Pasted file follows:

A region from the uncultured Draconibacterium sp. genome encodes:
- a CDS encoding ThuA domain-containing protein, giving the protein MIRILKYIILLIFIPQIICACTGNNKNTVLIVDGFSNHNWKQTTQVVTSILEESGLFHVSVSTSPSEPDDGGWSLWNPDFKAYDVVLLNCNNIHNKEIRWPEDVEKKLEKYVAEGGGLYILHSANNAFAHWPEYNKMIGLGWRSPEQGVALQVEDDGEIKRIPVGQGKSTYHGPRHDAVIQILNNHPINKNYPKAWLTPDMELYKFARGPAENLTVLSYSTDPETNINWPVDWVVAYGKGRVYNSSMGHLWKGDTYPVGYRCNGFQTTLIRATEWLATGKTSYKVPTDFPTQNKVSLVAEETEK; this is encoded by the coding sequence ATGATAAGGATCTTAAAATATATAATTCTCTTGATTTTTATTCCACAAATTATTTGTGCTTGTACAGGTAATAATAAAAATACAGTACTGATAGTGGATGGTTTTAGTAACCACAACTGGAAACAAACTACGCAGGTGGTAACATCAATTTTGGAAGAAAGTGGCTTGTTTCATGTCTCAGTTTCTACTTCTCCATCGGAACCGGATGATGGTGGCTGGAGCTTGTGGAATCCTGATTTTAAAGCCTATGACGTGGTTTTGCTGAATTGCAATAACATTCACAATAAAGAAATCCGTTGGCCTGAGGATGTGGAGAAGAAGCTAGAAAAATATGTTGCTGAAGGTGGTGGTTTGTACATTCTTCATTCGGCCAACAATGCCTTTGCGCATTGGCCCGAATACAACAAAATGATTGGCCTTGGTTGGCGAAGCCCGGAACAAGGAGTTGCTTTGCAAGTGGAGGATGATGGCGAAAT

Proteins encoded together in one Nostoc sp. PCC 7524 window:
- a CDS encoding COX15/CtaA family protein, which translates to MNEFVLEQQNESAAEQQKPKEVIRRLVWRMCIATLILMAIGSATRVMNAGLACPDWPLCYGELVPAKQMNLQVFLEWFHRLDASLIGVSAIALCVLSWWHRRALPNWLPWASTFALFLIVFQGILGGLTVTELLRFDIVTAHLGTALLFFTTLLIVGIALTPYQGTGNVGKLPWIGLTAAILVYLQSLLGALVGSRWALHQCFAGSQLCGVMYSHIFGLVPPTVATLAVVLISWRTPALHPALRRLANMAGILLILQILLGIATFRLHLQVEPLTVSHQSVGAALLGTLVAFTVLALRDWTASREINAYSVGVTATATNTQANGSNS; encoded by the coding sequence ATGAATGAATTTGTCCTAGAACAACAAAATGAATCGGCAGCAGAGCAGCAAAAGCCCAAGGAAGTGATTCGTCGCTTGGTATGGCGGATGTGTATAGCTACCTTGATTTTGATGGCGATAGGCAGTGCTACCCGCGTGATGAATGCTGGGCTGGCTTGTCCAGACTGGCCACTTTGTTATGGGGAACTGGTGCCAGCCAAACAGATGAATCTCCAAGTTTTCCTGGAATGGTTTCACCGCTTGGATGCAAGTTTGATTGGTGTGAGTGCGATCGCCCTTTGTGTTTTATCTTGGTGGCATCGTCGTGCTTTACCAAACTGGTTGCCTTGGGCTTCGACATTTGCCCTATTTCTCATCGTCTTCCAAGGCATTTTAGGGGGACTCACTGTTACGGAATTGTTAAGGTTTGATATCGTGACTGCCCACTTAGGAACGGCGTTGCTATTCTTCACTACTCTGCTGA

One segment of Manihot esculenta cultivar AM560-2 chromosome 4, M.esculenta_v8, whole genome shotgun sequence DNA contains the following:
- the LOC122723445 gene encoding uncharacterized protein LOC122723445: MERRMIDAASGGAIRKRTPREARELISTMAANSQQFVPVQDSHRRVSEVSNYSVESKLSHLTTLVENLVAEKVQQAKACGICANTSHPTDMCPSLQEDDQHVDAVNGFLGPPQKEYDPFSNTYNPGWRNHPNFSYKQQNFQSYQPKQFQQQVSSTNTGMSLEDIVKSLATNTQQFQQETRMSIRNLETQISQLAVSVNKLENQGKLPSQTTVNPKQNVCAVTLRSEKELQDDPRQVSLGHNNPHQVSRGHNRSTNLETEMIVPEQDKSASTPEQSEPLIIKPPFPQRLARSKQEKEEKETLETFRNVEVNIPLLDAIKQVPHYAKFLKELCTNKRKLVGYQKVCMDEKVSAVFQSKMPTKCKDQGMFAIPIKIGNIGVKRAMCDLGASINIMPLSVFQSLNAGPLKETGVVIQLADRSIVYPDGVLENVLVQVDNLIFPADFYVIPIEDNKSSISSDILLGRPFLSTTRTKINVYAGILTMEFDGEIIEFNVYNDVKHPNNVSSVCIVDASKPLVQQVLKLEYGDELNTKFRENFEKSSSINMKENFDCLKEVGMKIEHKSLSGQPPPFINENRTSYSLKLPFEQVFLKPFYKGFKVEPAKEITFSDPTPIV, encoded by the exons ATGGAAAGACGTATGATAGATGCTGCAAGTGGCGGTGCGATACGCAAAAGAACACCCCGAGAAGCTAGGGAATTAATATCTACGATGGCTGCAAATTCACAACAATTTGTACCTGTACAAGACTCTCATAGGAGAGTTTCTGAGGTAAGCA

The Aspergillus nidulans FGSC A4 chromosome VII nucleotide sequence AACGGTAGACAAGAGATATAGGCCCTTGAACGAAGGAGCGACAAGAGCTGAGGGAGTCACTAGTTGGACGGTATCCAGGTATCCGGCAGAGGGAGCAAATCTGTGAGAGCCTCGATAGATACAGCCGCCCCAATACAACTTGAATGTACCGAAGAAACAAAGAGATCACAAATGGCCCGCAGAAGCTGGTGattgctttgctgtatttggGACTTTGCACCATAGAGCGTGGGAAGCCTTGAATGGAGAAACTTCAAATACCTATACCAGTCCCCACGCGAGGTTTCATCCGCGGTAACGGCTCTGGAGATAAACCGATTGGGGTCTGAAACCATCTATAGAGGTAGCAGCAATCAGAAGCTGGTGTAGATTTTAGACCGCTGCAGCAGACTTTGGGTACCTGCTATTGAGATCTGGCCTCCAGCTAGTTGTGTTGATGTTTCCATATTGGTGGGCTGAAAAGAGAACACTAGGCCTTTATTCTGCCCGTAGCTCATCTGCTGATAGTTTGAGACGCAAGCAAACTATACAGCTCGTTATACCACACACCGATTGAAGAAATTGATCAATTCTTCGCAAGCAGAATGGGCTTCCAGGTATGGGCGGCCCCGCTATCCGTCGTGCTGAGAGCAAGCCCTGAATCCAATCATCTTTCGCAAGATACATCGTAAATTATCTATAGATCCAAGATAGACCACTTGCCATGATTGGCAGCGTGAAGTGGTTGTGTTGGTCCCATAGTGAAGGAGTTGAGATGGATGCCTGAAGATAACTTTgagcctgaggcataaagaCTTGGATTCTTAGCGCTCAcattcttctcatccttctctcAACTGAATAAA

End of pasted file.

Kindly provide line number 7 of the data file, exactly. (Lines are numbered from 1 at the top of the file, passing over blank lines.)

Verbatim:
The Aspergillus nidulans FGSC A4 chromosome VII nucleotide sequence AACGGTAGACAAGAGATATAGGCCCTTGAACGAAGGAGCGACAAGAGCTGAGGGAGTCACTAGTTGGACGGTATCCAGGTATCCGGCAGAGGGAGCAAATCTGTGAGAGCCTCGATAGATACAGCCGCCCCAATACAACTTGAATGTACCGAAGAAACAAAGAGATCACAAATGGCCCGCAGAAGCTGGTGattgctttgctgtatttggGACTTTGCACCATAGAGCGTGGGAAGCCTTGAATGGAGAAACTTCAAATACCTATACCAGTCCCCACGCGAGGTTTCATCCGCGGTAACGGCTCTGGAGATAAACCGATTGGGGTCTGAAACCATCTATAGAGGTAGCAGCAATCAGAAGCTGGTGTAGATTTTAGACCGCTGCAGCAGACTTTGGGTACCTGCTATTGAGATCTGGCCTCCAGCTAGTTGTGTTGATGTTTCCATATTGGTGGGCTGAAAAGAGAACACTAGGCCTTTATTCTGCCCGTAGCTCATCTGCTGATAGTTTGAGACGCAAGCAAACTATACAGCTCGTTATACCACACACCGATTGAAGAAATTGATCAATTCTTCGCAAGCAGAATGGGCTTCCAGGTATGGGCGGCCCCGCTATCCGTCGTGCTGAGAGCAAGCCCTGAATCCAATCATCTTTCGCAAGATACATCGTAAATTATCTATAGATCCAAGATAGACCACTTGCCATGATTGGCAGCGTGAAGTGGTTGTGTTGGTCCCATAGTGAAGGAGTTGAGATGGATGCCTGAAGATAACTTTgagcctgaggcataaagaCTTGGATTCTTAGCGCTCAcattcttctcatccttctctcAACTGAATAAA